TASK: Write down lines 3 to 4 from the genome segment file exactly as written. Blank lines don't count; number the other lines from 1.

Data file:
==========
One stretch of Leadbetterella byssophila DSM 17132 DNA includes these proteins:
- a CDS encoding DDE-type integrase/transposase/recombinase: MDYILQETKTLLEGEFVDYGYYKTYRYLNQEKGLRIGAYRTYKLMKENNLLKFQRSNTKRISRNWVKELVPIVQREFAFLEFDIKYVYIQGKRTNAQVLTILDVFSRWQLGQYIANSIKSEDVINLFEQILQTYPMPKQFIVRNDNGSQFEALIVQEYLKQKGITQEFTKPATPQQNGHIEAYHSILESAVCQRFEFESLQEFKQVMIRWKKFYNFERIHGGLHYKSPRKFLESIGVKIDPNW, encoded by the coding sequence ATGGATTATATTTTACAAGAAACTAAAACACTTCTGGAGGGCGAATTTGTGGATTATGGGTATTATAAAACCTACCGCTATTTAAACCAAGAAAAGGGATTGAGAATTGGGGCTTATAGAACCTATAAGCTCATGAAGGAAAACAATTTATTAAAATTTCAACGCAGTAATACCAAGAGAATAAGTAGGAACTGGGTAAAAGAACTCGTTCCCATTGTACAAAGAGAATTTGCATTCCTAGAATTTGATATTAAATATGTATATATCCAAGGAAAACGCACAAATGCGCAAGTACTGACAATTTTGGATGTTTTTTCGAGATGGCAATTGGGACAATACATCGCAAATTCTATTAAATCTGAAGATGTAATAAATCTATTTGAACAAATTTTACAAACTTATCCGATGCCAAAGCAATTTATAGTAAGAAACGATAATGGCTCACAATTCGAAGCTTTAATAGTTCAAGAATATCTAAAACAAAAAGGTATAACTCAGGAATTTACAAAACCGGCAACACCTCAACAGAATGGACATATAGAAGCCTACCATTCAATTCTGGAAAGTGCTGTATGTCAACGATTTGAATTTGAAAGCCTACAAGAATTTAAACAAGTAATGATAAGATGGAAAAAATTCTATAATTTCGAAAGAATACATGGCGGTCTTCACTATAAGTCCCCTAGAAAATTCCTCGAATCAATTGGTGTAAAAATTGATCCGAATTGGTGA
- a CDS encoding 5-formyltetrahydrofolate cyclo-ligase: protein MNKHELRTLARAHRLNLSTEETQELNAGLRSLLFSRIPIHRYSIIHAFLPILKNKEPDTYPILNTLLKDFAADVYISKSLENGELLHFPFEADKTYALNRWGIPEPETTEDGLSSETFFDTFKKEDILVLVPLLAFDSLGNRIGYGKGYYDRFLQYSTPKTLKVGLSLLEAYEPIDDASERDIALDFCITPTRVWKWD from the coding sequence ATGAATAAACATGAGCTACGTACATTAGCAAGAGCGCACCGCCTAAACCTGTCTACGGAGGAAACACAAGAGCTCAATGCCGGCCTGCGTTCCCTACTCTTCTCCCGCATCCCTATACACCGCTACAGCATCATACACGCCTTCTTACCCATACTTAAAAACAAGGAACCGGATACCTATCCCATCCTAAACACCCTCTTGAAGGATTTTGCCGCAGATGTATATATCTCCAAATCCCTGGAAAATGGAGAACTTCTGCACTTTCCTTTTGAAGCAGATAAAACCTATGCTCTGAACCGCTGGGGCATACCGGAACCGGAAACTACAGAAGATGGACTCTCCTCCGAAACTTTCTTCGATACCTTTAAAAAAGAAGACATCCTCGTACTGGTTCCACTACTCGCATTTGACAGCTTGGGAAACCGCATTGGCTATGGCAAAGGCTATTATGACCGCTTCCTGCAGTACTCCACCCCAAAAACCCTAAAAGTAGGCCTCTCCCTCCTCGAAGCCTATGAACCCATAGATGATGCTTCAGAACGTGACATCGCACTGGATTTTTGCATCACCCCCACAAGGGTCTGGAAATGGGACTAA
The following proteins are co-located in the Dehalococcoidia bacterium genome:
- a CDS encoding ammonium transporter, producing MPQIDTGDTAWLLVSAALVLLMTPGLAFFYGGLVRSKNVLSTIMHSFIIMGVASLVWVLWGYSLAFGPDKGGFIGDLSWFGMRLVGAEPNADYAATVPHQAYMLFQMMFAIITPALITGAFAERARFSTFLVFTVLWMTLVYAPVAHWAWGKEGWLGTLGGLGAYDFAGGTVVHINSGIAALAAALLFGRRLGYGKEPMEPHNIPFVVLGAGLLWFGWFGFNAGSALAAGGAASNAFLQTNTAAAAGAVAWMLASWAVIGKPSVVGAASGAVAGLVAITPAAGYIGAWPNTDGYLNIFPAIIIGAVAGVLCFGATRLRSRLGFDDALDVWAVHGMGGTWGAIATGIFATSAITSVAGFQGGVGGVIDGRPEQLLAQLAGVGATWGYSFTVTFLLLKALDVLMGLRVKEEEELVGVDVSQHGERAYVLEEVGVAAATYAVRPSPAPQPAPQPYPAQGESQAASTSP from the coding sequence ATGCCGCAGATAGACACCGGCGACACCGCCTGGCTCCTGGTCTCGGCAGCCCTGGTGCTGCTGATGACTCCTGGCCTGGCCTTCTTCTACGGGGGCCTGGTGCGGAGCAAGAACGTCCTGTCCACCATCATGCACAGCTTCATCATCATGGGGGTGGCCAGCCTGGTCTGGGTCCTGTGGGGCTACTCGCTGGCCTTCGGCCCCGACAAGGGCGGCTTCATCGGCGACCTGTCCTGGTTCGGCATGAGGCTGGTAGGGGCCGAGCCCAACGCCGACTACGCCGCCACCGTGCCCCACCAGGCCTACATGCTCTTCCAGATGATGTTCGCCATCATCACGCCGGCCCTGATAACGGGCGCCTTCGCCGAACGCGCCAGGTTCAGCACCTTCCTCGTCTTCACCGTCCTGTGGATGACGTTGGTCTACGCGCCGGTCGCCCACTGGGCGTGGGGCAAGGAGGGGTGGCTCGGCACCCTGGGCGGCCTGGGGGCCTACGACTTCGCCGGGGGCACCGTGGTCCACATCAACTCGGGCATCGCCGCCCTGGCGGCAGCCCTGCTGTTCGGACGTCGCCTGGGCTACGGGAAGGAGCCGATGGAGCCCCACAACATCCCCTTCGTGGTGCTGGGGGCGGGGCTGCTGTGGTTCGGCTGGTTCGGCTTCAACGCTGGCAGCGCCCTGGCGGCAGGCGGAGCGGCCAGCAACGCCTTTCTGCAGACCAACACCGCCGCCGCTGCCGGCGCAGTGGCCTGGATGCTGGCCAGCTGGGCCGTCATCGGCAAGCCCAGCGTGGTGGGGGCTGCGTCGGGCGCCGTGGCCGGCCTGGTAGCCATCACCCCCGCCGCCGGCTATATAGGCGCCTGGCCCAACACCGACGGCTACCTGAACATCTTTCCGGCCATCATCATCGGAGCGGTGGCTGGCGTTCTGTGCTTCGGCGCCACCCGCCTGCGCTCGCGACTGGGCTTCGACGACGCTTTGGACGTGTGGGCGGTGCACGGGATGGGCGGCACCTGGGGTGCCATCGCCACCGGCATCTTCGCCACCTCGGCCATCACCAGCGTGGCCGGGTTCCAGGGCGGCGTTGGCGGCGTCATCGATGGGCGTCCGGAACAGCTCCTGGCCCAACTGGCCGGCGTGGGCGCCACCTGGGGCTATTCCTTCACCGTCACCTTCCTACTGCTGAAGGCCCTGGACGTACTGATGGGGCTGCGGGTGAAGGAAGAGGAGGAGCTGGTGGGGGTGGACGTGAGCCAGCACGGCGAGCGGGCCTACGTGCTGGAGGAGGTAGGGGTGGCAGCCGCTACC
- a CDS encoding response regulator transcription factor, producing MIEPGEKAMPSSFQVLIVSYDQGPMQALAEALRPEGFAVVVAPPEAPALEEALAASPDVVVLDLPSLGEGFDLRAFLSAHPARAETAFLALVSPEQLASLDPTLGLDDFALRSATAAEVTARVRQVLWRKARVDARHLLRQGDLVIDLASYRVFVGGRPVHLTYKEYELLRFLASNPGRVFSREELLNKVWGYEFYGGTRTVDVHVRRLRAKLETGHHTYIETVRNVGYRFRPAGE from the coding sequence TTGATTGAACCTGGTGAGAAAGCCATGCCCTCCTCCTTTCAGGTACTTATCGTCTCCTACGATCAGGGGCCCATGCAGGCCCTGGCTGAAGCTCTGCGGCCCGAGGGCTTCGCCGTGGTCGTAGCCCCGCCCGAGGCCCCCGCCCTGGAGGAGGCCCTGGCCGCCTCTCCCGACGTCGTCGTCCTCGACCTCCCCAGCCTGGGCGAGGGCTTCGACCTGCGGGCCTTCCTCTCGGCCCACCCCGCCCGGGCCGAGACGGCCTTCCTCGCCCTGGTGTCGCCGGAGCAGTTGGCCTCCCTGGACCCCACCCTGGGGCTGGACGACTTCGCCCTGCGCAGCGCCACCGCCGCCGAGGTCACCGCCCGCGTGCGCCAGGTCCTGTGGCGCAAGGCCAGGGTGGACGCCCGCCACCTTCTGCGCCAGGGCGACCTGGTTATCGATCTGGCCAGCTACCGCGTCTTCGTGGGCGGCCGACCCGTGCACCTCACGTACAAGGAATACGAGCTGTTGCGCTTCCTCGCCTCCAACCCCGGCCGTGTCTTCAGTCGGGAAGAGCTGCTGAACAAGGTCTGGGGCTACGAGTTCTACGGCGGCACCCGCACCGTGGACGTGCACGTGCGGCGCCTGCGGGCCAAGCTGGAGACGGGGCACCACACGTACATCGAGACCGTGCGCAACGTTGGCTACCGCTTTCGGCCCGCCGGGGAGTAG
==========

- a CDS encoding 5-formyltetrahydrofolate cyclo-ligase: protein MNKHELRTLARAHRLNLSTEETQELNAGLRSLLFSRIPIHRYSIIHAFLPILKNKEPDTYPILNTLLKDFAADVYISKSLENGELLHFPFEADKTYALNRWGIPEPETTEDGLSSETFFDTFKKEDILVLVPLLAFDSLGNRIGYGKGYYDRFLQYSTPKTLKVGLSLLEAYEPIDDASERDIALDFCITPTRVWKWD from the coding sequence ATGAATAAACATGAGCTACGTACATTAGCAAGAGCGCACCGCCTAAACCTGTCTACGGAGGAAACACAAGAGCTCAATGCCGGCCTGCGTTCCCTACTCTTCTCCCGCATCCCTATACACCGCTACAGCATCATACACGCCTTCTTACCCATACTTAAAAACAAGGAACCGGATACCTATCCCATCCTAAACACCCTCTTGAAGGATTTTGCCGCAGATGTATATATCTCCAAATCCCTGGAAAATGGAGAACTTCTGCACTTTCCTTTTGAAGCAGATAAAACCTATGCTCTGAACCGCTGGGGCATACCGGAACCGGAAACTACAGAAGATGGACTCTCCTCCGAAACTTTCTTCGATACCTTTAAAAAAGAAGACATCCTCGTACTGGTTCCACTACTCGCATTTGACAGCTTGGGAAACCGCATTGGCTATGGCAAAGGCTATTATGACCGCTTCCTGCAGTACTCCACCCCAAAAACCCTAAAAGTAGGCCTCTCCCTCCTCGAAGCCTATGAACCCATAGATGATGCTTCAGAACGTGACATCGCACTGGATTTTTGCATCACCCCCACAAGGGTCTGGAAATGGGACTAA
The following proteins are co-located in the Dehalococcoidia bacterium genome: